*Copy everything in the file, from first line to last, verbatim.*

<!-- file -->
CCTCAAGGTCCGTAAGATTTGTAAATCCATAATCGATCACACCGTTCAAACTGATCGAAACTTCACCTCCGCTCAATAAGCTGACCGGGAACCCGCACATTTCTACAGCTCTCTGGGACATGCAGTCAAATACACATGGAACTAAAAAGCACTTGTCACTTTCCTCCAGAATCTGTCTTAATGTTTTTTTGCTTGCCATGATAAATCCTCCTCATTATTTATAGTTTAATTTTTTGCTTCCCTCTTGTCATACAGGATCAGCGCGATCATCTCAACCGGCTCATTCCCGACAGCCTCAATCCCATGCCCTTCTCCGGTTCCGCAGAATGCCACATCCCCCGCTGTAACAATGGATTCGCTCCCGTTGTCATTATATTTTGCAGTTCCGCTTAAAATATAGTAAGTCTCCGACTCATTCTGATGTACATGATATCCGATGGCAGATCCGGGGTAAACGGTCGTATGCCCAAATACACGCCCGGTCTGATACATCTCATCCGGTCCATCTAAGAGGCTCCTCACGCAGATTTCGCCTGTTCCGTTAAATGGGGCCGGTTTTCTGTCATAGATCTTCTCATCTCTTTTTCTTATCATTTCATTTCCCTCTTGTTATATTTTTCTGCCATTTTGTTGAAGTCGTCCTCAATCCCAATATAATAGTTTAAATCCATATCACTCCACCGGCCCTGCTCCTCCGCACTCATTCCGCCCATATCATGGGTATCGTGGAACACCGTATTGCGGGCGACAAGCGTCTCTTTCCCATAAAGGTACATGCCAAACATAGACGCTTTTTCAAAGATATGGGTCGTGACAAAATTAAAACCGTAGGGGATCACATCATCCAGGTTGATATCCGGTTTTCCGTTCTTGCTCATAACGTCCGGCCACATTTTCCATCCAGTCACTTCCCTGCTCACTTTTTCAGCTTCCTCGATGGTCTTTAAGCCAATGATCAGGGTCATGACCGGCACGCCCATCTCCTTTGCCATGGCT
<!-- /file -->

CCTCAAGGTCCGTAAGATTTGTAAATCCATAATCGATCACACCGTTCAAACTGATCGAAACTTCACCTCCGCTCAATAAGCTGACCGGGAACCCGCACATTTCTACAGCTCTCTGGGACATGCAGTCAAATACACATGGAACTAAAAAGCACTTGTCACTTTCCTCCAGAATCTGTCTTAATGTTTTTTTGCTTGCCATGATAAATCCTCCTCATTATTTATAGTTTAATTTTTTGCTTCCCTCTTGTCATACAGGATCAGCGCGATCATCTCAACCGGCTCATTCCCGACAGCCTCAATCCCATGCCCTTCTCCGGTTCCGCAGAATGCCACATCCCCCGCTGTAACAATGGATTCGCTCCCGTTGTCATTATATTTTGCAGTTCCGCTTAAAATATAGTAAGTCTCCGACTCATTCTGATGTACATGATATCCGATGGCAGATCCGGGGTAAACGGTCGTATGCCCAAATACACGCCCGGTCTGATACATCTCATCCGGTCCATCTAAGAGGCTCCTCACGCAGATTTCGCCTGTTCCGTTAAATGGGGCCGGTTTTCTGTCATAGATCTTCTCATCTCTTTTTCTTATCATTTCATTTCCCTCTTGTTATATTTTTCTGCCATTTTGTTGAAGTCGTCCTCAATCCCAATATAATAGTTTAAATCCATATCACTCCACCGGCCCTGCTCCTCCGCACTCATTCCGCCCATATCATGGGTATCGTGGAACACCGTATTGCGGGCGACAAGCGTCTCTTTCCCATAAAGGTACATGCCAAACATAGACGCTTTTTCAAAGATATGGGTCGTGACAAAATTAAAACCGTAGGGGATCACATCATCCAGGTTGATATCCGGTTTTCCGTTCTTGCTCATAACGTCCGGCCACATTTTCCATCCAGTCACTTCCCTGCTCACTTTTTCAGCTTCCTCGATGGTCTTTAAGCCAATGATCAGGGTCATGACCGGCACGCCCATCTCCTTTGCCATGGCT